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On the road to extinction?

Blog from Rory Murphy, Commercial Director, VINCI Facilities

Over the Easter period it would have been impossible not to notice the widespread demonstrations and public disruption caused by the Extinction Rebellion movement in London. The whole purpose of the movement is to persuade Government to act on the climate and the ecological emergency confronting civilisation.

Peaceful protest and public displays of non-violent direct action are all designed to raise awareness and profile of the sustainability issues facing the planet. Judging by the press and media coverage this first objective has been a success. It is against this backdrop and by healthy co-incidence that at the same time as Parliament Square was completely pedestrianised due to some of this ‘direct action’, at the nearby RICS headquarters the IFMA UK team were hosting an event on single use plastics, including speakers from Greenpeace, City to Sea and Kids versus Plastics.

So, what may all this mean to those of us that work across the built environment and specifically within FM? Why and how would peaceful civil disobedience and direct action across our Capital ever impact on the job roles that we have? The Extinction Rebellion movement at their heart have only three demands of Government – Firstly, to tell the truth. Secondly to act now to halt biodiversity loss and reduce Greenhouse gases and Thirdly to let the solutions go beyond the politics and be led by the decisions of a citizen’s assembly. 

The focus and possible shift in both Public opinion and Government sentiment with regards to the future of our planet offers enormous potential for the Facilities Management profession. The last few years have seen a real maturing of our sector regarding Sustainability Issues, Responsible Business practices and Ethical behaviours, the ability to make a difference is firmly in our hands.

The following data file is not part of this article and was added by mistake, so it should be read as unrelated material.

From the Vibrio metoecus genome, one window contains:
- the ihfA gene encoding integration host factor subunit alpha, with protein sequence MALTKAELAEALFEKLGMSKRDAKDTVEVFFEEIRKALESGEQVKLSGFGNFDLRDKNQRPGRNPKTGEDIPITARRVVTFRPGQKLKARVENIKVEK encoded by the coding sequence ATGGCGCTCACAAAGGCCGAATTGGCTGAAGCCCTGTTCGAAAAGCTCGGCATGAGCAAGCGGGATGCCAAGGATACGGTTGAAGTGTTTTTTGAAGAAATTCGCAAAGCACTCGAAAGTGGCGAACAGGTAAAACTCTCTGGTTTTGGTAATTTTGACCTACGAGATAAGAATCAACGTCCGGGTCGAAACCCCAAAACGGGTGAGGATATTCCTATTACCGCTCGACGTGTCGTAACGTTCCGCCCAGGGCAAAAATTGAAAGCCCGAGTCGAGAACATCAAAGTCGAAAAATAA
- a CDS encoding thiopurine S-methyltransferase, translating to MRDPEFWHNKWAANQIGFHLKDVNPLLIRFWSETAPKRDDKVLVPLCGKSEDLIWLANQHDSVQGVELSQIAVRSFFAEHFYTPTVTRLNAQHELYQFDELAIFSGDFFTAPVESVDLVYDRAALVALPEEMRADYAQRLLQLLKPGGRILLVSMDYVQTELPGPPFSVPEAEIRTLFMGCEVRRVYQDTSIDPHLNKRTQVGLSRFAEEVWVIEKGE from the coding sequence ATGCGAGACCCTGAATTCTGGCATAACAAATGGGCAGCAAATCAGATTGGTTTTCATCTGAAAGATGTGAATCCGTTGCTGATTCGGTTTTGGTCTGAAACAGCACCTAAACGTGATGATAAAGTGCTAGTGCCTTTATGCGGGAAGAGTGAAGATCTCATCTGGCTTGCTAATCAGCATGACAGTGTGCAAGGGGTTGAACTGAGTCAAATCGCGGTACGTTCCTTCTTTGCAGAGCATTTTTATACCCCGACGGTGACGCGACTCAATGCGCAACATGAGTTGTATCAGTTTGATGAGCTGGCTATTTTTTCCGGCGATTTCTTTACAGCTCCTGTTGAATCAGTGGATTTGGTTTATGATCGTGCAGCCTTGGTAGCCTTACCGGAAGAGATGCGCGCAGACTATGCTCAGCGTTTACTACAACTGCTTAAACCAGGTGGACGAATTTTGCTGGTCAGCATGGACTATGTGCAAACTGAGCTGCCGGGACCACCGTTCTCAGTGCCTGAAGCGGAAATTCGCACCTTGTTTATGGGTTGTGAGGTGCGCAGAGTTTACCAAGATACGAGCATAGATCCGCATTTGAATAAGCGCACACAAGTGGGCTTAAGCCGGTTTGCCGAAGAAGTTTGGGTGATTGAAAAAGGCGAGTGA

The presentations at the IFMA UK event offered practical and sensible ways for both individuals and businesses to really think about their own impact with regards to the use of plastics, be that in our catering, maintenance or operational activities. The FM sector has long been an advocate and champion of energy management or waste reduction strategies and has led both behavioural as well as operational and practical change programmes across client and in-house teams. 

At the end of 2018 the UN Secretary General warned that “The world must act swiftly and robustly to keep global warming under 1.5 degrees to try and avoid utterly catastrophic impacts to life on Earth.”

Hearing warnings such as this and over laying the UN’s 17 Sustainable Development Goals that were published in 2016 create a political backdrop and therefore an emerging marketplace where “ending poverty, protecting the planet and ensuring that all people enjoy peace and prosperity” are not only solid aspirations but also political imperatives.

The emerging professionals in our sector will need to be able to support Governments in delivering against these Sustainable development goals but also to respond to the challenge laid down by the demonstrators in London this week to be honest about the challenges our planet faces and to act now. The political pressure will also come to bear on private sector organisations as increasingly their own customers as well as their own staff will want to know what actions they are taking to sustain the planet.

We don’t have the golden bullet within FM or the one single solution to improving the life chances for the globe, that would be a ridiculous statement, what we do have, however, is the ability to influence and drive behavioural change. Within FM we have the data sets, we have the service delivery, we have the ability to sustainably procure and deliver our operations, we have the people on the ground and we have the experience to incrementally change the way we use scarce or damaging resources.

The protests over Easter were a call to action, it would be criminal for all of us that work in FM to not now rise to the challenge and make a difference.

About Sarah OBeirne

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